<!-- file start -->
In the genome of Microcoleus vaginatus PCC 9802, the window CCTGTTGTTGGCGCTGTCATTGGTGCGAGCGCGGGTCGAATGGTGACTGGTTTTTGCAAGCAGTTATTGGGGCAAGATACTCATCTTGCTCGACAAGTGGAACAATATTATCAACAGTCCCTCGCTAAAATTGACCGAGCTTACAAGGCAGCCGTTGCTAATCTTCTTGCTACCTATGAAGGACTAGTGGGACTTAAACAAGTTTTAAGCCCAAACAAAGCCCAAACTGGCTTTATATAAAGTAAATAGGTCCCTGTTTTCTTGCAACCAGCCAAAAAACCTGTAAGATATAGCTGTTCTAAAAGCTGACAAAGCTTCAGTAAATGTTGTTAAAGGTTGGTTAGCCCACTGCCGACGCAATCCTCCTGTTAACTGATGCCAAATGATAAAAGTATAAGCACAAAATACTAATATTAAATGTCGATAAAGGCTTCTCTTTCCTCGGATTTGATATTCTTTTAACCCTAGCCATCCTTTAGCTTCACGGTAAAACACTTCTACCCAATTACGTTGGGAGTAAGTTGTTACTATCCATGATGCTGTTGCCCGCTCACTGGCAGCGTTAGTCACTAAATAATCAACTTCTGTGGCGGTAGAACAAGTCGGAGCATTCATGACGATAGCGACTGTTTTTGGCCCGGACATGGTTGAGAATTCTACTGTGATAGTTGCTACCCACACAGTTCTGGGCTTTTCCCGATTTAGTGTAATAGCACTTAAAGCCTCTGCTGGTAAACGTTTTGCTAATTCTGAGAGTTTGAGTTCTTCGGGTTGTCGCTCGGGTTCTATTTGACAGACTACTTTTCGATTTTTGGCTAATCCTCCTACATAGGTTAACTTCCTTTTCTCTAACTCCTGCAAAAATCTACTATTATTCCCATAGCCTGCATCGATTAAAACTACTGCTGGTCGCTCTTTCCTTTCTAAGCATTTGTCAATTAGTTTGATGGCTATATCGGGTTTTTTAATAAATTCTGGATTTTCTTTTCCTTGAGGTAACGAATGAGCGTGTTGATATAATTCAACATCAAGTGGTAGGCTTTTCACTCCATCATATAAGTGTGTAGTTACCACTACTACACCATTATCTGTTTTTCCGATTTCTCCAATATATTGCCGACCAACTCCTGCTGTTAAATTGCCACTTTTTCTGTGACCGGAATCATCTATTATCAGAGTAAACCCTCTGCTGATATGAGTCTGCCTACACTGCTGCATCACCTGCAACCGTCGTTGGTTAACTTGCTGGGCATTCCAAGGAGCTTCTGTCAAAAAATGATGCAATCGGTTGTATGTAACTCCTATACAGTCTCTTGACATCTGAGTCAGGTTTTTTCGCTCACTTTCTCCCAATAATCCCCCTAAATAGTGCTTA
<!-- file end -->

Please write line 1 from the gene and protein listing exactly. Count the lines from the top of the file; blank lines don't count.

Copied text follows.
In the genome of Microcoleus vaginatus PCC 9802, the window CCTGTTGTTGGCGCTGTCATTGGTGCGAGCGCGGGTCGAATGGTGACTGGTTTTTGCAAGCAGTTATTGGGGCAAGATACTCATCTTGCTCGACAAGTGGAACAATATTATCAACAGTCCCTCGCTAAAATTGACCGAGCTTACAAGGCAGCCGTTGCTAATCTTCTTGCTACCTATGAAGGACTAGTGGGACTTAAACAAGTTTTAAGCCCAAACAAAGCCCAAACTGGCTTTATATAAAGTAAATAGGTCCCTGTTTTCTTGCAACCAGCCAAAAAACCTGTAAGATATAGCTGTTCTAAAAGCTGACAAAGCTTCAGTAAATGTTGTTAAAGGTTGGTTAGCCCACTGCCGACGCAATCCTCCTGTTAACTGATGCCAAATGATAAAAGTATAAGCACAAAATACTAATATTAAATGTCGATAAAGGCTTCTCTTTCCTCGGATTTGATATTCTTTTAACCCTAGCCATCCTTTAGCTTCACGGTAAAACACTTCTACCCAATTACGTTGGGAGTAAGTTGTTACTATCCATGATGCTGTTGCCCGCTCACTGGCAGCGTTAGTCACTAAATAATCAACTTCTGTGGCGGTAGAACAAGTCGGAGCATTCATGACGATAGCGACTGTTTTTGGCCCGGACATGGTTGAGAATTCTACTGTGATAGTTGCTACCCACACAGTTCTGGGCTTTTCCCGATTTAGTGTAATAGCACTTAAAGCCTCTGCTGGTAAACGTTTTGCTAATTCTGAGAGTTTGAGTTCTTCGGGTTGTCGCTCGGGTTCTATTTGACAGACTACTTTTCGATTTTTGGCTAATCCTCCTACATAGGTTAACTTCCTTTTCTCTAACTCCTGCAAAAATCTACTATTATTCCCATAGCCTGCATCGATTAAAACTACTGCTGGTCGCTCTTTCCTTTCTAAGCATTTGTCAATTAGTTTGATGGCTATATCGGGTTTTTTAATAAATTCTGGATTTTCTTTTCCTTGAGGTAACGAATGAGCGTGTTGATATAATTCAACATCAAGTGGTAGGCTTTTCACTCCATCATATAAGTGTGTAGTTACCACTACTACACCATTATCTGTTTTTCCGATTTCTCCAATATATTGCCGACCAACTCCTGCTGTTAAATTGCCACTTTTTCTGTGACCGGAATCATCTATTATCAGAGTAAACCCTCTGCTGATATGAGTCTGCCTACACTGCTGCATCACCTGCAACCGTCGTTGGTTAACTTGCTGGGCATTCCAAGGAGCTTCTGTCAAAAAATGATGCAATCGGTTGTATGTAACTCCTATACAGTCTCTTGACATCTGAGTCAGGTTTTTTCGCTCACTTTCTCCCAATAATCCCCCTAAATAGTGCTTA